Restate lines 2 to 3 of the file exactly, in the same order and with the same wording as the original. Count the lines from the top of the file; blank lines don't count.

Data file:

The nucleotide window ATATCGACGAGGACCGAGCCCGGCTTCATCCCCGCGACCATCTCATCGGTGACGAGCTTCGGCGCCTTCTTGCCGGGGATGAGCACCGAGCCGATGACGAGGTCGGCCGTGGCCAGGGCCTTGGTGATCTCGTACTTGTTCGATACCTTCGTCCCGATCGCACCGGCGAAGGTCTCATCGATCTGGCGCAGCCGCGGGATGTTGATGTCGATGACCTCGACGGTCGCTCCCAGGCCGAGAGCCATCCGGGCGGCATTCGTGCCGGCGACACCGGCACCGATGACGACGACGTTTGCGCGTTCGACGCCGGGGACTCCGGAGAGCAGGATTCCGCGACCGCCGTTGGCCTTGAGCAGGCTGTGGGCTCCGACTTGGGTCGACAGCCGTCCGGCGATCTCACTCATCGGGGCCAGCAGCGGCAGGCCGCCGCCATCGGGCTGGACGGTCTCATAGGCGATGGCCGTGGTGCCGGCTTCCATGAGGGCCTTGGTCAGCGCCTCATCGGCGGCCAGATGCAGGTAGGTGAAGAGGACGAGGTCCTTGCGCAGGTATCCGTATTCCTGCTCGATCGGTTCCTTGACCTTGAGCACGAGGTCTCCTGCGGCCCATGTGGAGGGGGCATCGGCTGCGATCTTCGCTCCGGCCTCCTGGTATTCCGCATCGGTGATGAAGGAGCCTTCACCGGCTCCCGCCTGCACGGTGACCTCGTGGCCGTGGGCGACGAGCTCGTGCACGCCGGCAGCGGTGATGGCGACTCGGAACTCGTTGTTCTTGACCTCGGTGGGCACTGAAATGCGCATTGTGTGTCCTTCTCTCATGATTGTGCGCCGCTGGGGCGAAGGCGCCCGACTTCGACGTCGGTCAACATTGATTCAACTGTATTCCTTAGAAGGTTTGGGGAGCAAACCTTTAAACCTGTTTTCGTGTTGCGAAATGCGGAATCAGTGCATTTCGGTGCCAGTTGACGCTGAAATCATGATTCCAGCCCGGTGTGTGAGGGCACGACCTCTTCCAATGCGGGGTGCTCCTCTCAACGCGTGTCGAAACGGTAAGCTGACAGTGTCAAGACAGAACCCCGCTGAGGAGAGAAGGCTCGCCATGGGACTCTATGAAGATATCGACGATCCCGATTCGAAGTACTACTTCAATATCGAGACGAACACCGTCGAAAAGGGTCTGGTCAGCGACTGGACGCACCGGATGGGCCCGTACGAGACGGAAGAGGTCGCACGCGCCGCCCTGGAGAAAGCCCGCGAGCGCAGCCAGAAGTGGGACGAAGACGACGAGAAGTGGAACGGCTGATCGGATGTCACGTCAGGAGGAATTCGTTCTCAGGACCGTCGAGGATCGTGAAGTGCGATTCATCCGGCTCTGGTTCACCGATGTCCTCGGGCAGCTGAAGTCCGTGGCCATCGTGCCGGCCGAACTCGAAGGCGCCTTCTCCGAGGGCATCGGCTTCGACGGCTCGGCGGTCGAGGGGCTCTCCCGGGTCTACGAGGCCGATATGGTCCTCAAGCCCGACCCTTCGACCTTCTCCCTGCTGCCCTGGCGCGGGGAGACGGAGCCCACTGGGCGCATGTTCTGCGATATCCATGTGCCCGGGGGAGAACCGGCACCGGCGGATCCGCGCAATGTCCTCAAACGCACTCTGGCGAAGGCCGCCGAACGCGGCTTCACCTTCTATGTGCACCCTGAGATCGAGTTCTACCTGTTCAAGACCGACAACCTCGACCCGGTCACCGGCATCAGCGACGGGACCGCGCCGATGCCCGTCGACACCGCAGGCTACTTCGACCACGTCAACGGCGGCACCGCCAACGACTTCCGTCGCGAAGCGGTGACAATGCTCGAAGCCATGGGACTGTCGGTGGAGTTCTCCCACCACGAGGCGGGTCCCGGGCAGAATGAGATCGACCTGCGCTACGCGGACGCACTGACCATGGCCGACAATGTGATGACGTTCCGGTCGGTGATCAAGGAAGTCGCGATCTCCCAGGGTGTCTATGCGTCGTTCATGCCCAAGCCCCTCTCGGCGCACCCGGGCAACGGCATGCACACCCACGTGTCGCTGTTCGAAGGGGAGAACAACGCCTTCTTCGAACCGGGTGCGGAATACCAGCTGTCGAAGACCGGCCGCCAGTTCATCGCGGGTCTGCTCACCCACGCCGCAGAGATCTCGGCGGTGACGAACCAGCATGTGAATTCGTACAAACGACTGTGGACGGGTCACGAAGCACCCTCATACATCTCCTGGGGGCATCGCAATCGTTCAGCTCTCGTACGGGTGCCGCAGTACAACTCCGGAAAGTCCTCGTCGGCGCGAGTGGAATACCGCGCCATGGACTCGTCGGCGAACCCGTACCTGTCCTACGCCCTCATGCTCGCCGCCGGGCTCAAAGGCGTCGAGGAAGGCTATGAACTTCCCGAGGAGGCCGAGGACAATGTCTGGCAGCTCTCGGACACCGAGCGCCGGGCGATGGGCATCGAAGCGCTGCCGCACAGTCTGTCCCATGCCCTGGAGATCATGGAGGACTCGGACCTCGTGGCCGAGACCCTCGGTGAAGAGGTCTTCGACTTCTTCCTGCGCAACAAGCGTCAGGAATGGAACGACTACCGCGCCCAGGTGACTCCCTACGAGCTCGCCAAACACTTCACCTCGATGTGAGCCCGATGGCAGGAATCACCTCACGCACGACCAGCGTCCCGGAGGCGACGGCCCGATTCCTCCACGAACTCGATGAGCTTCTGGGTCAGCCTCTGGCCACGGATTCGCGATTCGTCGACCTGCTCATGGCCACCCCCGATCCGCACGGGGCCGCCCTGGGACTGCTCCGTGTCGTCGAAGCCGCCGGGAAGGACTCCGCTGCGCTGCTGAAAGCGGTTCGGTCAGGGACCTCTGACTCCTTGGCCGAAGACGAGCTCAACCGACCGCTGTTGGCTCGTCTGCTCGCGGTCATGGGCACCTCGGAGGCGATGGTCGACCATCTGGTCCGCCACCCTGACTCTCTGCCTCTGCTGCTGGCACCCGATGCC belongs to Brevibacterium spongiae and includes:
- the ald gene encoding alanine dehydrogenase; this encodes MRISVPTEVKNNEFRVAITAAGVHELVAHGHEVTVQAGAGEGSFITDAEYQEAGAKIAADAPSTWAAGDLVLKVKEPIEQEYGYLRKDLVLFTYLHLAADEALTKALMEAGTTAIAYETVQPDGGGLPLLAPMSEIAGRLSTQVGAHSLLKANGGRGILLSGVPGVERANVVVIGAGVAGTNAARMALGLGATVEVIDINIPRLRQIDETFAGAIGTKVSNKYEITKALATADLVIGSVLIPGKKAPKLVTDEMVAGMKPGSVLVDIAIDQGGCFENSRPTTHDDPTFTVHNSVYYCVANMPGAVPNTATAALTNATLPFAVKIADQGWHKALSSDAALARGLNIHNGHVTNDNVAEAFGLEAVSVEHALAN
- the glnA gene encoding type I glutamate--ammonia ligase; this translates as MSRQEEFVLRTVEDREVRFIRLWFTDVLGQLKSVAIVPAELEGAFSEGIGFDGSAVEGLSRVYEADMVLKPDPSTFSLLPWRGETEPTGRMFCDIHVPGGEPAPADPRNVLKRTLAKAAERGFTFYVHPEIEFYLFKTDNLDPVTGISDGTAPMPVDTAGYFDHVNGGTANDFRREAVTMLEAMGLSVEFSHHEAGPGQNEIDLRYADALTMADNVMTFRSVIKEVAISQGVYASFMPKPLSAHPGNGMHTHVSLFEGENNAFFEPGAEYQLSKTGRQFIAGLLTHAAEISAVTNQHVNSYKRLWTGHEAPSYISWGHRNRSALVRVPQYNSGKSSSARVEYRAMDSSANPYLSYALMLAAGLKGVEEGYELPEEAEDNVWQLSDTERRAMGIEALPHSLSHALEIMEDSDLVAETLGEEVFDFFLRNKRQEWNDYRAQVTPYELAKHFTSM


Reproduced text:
- the ald gene encoding alanine dehydrogenase; this encodes MRISVPTEVKNNEFRVAITAAGVHELVAHGHEVTVQAGAGEGSFITDAEYQEAGAKIAADAPSTWAAGDLVLKVKEPIEQEYGYLRKDLVLFTYLHLAADEALTKALMEAGTTAIAYETVQPDGGGLPLLAPMSEIAGRLSTQVGAHSLLKANGGRGILLSGVPGVERANVVVIGAGVAGTNAARMALGLGATVEVIDINIPRLRQIDETFAGAIGTKVSNKYEITKALATADLVIGSVLIPGKKAPKLVTDEMVAGMKPGSVLVDIAIDQGGCFENSRPTTHDDPTFTVHNSVYYCVANMPGAVPNTATAALTNATLPFAVKIADQGWHKALSSDAALARGLNIHNGHVTNDNVAEAFGLEAVSVEHALAN
- the glnA gene encoding type I glutamate--ammonia ligase; this translates as MSRQEEFVLRTVEDREVRFIRLWFTDVLGQLKSVAIVPAELEGAFSEGIGFDGSAVEGLSRVYEADMVLKPDPSTFSLLPWRGETEPTGRMFCDIHVPGGEPAPADPRNVLKRTLAKAAERGFTFYVHPEIEFYLFKTDNLDPVTGISDGTAPMPVDTAGYFDHVNGGTANDFRREAVTMLEAMGLSVEFSHHEAGPGQNEIDLRYADALTMADNVMTFRSVIKEVAISQGVYASFMPKPLSAHPGNGMHTHVSLFEGENNAFFEPGAEYQLSKTGRQFIAGLLTHAAEISAVTNQHVNSYKRLWTGHEAPSYISWGHRNRSALVRVPQYNSGKSSSARVEYRAMDSSANPYLSYALMLAAGLKGVEEGYELPEEAEDNVWQLSDTERRAMGIEALPHSLSHALEIMEDSDLVAETLGEEVFDFFLRNKRQEWNDYRAQVTPYELAKHFTSM